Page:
The Bay View Association of The United Methodist Church, a Chautauqua on Lake Michigan, is a National Historic Landmark community founded in 1875. It is situated on 337 beautiful, terraced acres in the northwest portion of Michigan’s Lower Peninsula. Bay View is home to more than 30 public buildings, nearly 450 cottages and two inns. Every summer we offer superb music, worship, lectures and seminars, all open to the public.

The community is a seasonal community which closes from November through April. All residences must be vacated during that time. There are hundreds of Victorian style cottages, with many of the owners representing third and fourth generation of families. The camp is listed as a National Historic Landmark district as one of the best-preserved examples of the Methodist Camp Meeting movement.

To own a cottage you must become a member of the Bay View Association. And membership is restricted to Christians only.

A beautiful place to walk. Here are a number of shots from our visit.

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Petoskey, Michigan

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Petoskey is a small town with a population of roughly 6,000 people. Like most U.S. towns, it appears a bit larger from a Canadian perspective due, in part, to the layout of the town as well as the look and feel of the town. In this case, lots of wonderful Victorian buildings like this one.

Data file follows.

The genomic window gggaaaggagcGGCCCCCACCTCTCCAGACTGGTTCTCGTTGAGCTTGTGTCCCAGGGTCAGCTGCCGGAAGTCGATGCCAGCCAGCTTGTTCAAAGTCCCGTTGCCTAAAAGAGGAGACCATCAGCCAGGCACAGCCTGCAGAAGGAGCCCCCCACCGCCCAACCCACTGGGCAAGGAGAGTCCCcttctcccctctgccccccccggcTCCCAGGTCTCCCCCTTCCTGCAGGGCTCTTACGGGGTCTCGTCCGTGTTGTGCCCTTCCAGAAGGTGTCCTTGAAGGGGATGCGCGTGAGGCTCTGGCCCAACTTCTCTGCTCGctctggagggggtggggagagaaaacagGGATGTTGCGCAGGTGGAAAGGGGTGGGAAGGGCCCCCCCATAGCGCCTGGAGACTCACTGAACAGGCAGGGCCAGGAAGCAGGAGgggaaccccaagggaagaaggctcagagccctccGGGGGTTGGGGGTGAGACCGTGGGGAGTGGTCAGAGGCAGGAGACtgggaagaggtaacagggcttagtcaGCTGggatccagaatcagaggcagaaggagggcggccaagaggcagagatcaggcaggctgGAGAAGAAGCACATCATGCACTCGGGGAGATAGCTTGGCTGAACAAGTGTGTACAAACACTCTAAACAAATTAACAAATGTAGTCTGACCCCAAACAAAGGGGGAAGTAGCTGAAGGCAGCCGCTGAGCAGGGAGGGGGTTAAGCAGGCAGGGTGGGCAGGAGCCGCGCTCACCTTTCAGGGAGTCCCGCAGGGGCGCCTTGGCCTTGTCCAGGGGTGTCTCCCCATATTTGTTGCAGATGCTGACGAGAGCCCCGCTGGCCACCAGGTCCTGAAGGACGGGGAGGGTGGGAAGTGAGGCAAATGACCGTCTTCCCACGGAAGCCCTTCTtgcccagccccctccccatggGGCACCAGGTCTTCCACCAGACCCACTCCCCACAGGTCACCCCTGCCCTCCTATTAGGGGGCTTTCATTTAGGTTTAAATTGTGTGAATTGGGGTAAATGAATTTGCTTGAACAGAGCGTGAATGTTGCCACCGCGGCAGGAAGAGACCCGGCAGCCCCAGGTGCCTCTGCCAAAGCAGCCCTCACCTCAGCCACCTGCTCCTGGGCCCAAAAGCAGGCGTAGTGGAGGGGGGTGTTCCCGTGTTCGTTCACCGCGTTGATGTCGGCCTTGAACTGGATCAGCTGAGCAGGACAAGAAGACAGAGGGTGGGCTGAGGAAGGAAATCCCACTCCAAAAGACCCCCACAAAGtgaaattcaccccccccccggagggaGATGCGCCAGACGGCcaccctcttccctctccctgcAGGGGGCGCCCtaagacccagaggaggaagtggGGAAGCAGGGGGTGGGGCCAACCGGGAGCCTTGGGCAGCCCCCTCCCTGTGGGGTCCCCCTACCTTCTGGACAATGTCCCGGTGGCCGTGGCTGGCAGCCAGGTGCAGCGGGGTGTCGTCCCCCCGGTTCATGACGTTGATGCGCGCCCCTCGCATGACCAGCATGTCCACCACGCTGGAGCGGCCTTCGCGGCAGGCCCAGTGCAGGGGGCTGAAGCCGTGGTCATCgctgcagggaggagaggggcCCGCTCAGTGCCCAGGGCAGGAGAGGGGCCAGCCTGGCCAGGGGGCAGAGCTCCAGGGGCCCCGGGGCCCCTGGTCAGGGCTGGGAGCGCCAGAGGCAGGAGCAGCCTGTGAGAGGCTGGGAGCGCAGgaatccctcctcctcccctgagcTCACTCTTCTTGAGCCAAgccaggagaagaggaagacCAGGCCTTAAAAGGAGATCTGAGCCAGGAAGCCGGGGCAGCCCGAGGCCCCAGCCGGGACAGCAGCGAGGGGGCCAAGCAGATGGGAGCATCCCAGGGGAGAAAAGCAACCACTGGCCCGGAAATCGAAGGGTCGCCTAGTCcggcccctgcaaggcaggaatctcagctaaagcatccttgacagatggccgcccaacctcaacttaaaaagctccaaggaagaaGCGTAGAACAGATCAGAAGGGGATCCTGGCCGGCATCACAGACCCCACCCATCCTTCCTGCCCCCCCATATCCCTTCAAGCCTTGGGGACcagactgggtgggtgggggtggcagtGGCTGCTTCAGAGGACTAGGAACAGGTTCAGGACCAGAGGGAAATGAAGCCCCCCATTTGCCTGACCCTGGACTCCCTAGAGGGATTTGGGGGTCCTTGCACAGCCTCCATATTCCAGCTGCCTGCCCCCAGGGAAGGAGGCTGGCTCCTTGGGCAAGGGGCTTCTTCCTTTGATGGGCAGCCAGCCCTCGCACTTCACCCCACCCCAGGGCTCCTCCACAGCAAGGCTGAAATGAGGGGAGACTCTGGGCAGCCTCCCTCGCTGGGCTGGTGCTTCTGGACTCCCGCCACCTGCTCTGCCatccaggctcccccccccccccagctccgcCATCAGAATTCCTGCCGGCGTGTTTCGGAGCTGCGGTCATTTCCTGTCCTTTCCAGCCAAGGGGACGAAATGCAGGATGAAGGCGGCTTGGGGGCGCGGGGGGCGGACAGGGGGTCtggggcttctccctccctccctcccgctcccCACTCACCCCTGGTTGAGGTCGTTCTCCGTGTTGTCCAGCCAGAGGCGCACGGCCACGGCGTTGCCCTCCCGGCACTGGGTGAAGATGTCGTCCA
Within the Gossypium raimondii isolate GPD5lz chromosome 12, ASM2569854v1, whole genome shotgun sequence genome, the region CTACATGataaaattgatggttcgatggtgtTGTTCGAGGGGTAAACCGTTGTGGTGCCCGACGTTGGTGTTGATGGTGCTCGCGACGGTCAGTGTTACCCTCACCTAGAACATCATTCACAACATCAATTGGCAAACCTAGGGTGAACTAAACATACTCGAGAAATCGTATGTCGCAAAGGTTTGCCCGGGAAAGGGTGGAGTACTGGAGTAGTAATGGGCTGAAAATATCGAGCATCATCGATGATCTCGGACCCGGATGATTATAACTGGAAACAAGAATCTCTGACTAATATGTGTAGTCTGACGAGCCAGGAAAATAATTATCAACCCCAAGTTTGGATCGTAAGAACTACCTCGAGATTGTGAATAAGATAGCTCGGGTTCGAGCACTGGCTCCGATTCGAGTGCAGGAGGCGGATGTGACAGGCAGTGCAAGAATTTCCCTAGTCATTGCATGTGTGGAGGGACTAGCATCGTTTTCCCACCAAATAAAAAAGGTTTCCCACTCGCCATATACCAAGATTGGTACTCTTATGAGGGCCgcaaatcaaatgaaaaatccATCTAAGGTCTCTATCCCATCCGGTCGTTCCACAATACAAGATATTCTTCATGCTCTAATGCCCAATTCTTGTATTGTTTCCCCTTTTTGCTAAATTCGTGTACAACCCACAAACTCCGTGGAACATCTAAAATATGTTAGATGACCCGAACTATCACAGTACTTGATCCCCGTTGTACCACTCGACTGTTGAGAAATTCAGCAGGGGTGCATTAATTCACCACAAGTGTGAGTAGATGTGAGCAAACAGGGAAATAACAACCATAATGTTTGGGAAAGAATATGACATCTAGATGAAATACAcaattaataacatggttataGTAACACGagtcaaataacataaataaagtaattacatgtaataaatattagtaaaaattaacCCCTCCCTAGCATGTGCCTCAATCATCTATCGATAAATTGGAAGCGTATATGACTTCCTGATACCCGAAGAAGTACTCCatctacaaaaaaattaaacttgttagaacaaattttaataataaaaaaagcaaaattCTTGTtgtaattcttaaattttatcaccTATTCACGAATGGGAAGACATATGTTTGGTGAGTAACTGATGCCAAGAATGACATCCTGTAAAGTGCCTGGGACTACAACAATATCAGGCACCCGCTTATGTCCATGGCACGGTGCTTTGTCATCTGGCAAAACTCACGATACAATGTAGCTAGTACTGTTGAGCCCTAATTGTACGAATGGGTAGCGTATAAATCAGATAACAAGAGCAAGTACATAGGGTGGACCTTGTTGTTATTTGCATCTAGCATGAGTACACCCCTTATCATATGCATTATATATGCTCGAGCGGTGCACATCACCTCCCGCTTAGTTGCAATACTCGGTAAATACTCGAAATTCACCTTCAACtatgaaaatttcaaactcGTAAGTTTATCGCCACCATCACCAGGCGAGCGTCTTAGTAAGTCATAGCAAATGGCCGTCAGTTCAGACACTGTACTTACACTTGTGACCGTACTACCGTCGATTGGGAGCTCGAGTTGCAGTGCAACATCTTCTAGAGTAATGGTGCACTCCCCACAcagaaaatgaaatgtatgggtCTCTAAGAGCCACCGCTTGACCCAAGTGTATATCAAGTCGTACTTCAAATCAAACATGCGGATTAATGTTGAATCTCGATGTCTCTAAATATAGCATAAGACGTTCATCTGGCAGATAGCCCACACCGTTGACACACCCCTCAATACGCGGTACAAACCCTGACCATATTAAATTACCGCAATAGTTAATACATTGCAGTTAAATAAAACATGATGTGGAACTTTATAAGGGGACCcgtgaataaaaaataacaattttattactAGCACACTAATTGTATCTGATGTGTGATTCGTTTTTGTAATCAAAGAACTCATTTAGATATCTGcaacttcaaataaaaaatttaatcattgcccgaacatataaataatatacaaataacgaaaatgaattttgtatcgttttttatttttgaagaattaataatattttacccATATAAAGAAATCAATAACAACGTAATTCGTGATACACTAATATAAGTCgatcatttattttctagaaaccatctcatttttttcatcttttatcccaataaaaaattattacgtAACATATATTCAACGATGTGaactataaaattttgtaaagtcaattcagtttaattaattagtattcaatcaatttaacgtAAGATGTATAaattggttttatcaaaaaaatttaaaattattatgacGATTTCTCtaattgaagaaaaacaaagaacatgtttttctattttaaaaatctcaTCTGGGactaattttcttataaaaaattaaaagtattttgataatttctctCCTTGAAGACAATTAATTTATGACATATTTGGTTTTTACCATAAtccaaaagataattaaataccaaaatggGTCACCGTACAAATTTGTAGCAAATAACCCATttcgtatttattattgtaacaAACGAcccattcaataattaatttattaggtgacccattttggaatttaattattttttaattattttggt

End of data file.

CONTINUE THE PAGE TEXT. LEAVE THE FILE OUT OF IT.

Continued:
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The downtown shopping district offers numerous boutique retailers, not a chain store to be found, and a variety of interesting restaurants. Shops like Grandpa Shorter’s and Trapper’s Cabin offer unique gifts and Petoskey stones.

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One of the taller structures in the downtown area is Stafford’s Perry Hotel. Built in 1899, it is open year round and operates as a full service hotel. When Lorraine and I walked around the building, we noticed an outdoor eating area called the Rose Garden Veranda which looked very nice. As a side note, I doubt that the hotel had cellular antennas in 1899. I noticed a number of folks playing Pokemon Go around the hotel. I don’t think that existed back in 1899 either.

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The highlight of the downtown district? Wright Cycle Co. Alas, I did not see any bikes in the shop.

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There is a small park in the heart of this downtown area which offers a pleasant place to sit and enjoy the surroundings.

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A delightful way to spend an afternoon in Petoskey. There are, of course, big box stores a bit farther afield from the downtown area. Convenient for groceries and such however lacking in character when compared to Petoskey’s downtown.